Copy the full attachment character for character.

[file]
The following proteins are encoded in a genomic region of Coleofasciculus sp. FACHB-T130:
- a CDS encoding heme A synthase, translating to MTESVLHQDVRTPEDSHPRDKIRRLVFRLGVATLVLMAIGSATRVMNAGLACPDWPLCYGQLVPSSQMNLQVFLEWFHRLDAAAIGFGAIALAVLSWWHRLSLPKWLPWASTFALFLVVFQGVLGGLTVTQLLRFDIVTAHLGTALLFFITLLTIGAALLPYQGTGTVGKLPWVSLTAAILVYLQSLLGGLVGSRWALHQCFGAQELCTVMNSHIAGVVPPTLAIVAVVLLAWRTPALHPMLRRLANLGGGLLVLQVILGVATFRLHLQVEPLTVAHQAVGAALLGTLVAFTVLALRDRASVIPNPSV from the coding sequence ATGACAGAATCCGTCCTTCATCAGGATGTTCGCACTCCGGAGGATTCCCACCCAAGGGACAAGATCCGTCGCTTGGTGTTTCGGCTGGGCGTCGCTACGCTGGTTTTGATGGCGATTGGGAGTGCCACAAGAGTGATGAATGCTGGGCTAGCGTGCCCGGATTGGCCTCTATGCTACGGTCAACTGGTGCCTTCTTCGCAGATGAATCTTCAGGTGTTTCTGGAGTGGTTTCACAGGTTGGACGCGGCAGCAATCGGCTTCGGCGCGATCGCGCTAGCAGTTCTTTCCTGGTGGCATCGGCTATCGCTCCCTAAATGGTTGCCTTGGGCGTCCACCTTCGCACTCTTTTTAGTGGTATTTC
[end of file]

The following proteins are encoded in a genomic region of Coleofasciculus sp. FACHB-T130:
- a CDS encoding heme A synthase, translating to MTESVLHQDVRTPEDSHPRDKIRRLVFRLGVATLVLMAIGSATRVMNAGLACPDWPLCYGQLVPSSQMNLQVFLEWFHRLDAAAIGFGAIALAVLSWWHRLSLPKWLPWASTFALFLVVFQGVLGGLTVTQLLRFDIVTAHLGTALLFFITLLTIGAALLPYQGTGTVGKLPWVSLTAAILVYLQSLLGGLVGSRWALHQCFGAQELCTVMNSHIAGVVPPTLAIVAVVLLAWRTPALHPMLRRLANLGGGLLVLQVILGVATFRLHLQVEPLTVAHQAVGAALLGTLVAFTVLALRDRASVIPNPSV from the coding sequence ATGACAGAATCCGTCCTTCATCAGGATGTTCGCACTCCGGAGGATTCCCACCCAAGGGACAAGATCCGTCGCTTGGTGTTTCGGCTGGGCGTCGCTACGCTGGTTTTGATGGCGATTGGGAGTGCCACAAGAGTGATGAATGCTGGGCTAGCGTGCCCGGATTGGCCTCTATGCTACGGTCAACTGGTGCCTTCTTCGCAGATGAATCTTCAGGTGTTTCTGGAGTGGTTTCACAGGTTGGACGCGGCAGCAATCGGCTTCGGCGCGATCGCGCTAGCAGTTCTTTCCTGGTGGCATCGGCTATCGCTCCCTAAATGGTTGCCTTGGGCGTCCACCTTCGCACTCTTTTTAGTGGTATTTC